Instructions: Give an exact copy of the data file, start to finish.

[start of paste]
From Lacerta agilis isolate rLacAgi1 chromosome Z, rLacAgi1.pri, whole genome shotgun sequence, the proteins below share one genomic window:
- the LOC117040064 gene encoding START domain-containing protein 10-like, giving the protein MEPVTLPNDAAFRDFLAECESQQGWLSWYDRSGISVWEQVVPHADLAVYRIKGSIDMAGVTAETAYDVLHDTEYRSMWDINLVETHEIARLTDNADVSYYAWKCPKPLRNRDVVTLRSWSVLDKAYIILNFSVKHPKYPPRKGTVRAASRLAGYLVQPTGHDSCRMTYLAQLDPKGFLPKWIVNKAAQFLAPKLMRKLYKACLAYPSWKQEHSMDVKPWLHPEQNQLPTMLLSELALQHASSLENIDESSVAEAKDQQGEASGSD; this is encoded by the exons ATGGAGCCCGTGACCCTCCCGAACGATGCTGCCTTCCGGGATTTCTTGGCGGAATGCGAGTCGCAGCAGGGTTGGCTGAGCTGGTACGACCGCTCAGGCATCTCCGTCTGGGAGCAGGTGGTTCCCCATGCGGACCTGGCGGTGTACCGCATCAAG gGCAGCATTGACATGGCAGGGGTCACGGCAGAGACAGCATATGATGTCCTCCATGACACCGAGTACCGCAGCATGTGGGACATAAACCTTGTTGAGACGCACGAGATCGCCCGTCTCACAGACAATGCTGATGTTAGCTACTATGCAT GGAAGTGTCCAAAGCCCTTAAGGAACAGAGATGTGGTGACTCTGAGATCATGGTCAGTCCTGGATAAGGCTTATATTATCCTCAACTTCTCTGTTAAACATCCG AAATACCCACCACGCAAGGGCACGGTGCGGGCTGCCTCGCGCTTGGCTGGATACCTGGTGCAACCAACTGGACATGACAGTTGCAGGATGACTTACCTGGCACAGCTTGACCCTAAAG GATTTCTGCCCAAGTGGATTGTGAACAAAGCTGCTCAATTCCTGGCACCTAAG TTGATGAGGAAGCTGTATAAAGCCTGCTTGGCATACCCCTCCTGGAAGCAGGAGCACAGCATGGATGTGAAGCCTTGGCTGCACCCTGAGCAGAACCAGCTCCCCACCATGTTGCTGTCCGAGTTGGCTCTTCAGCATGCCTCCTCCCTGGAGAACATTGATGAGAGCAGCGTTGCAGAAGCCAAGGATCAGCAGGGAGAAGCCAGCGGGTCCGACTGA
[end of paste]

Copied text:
From Lacerta agilis isolate rLacAgi1 chromosome Z, rLacAgi1.pri, whole genome shotgun sequence, the proteins below share one genomic window:
- the LOC117040064 gene encoding START domain-containing protein 10-like, giving the protein MEPVTLPNDAAFRDFLAECESQQGWLSWYDRSGISVWEQVVPHADLAVYRIKGSIDMAGVTAETAYDVLHDTEYRSMWDINLVETHEIARLTDNADVSYYAWKCPKPLRNRDVVTLRSWSVLDKAYIILNFSVKHPKYPPRKGTVRAASRLAGYLVQPTGHDSCRMTYLAQLDPKGFLPKWIVNKAAQFLAPKLMRKLYKACLAYPSWKQEHSMDVKPWLHPEQNQLPTMLLSELALQHASSLENIDESSVAEAKDQQGEASGSD; this is encoded by the exons ATGGAGCCCGTGACCCTCCCGAACGATGCTGCCTTCCGGGATTTCTTGGCGGAATGCGAGTCGCAGCAGGGTTGGCTGAGCTGGTACGACCGCTCAGGCATCTCCGTCTGGGAGCAGGTGGTTCCCCATGCGGACCTGGCGGTGTACCGCATCAAG gGCAGCATTGACATGGCAGGGGTCACGGCAGAGACAGCATATGATGTCCTCCATGACACCGAGTACCGCAGCATGTGGGACATAAACCTTGTTGAGACGCACGAGATCGCCCGTCTCACAGACAATGCTGATGTTAGCTACTATGCAT GGAAGTGTCCAAAGCCCTTAAGGAACAGAGATGTGGTGACTCTGAGATCATGGTCAGTCCTGGATAAGGCTTATATTATCCTCAACTTCTCTGTTAAACATCCG AAATACCCACCACGCAAGGGCACGGTGCGGGCTGCCTCGCGCTTGGCTGGATACCTGGTGCAACCAACTGGACATGACAGTTGCAGGATGACTTACCTGGCACAGCTTGACCCTAAAG GATTTCTGCCCAAGTGGATTGTGAACAAAGCTGCTCAATTCCTGGCACCTAAG TTGATGAGGAAGCTGTATAAAGCCTGCTTGGCATACCCCTCCTGGAAGCAGGAGCACAGCATGGATGTGAAGCCTTGGCTGCACCCTGAGCAGAACCAGCTCCCCACCATGTTGCTGTCCGAGTTGGCTCTTCAGCATGCCTCCTCCCTGGAGAACATTGATGAGAGCAGCGTTGCAGAAGCCAAGGATCAGCAGGGAGAAGCCAGCGGGTCCGACTGA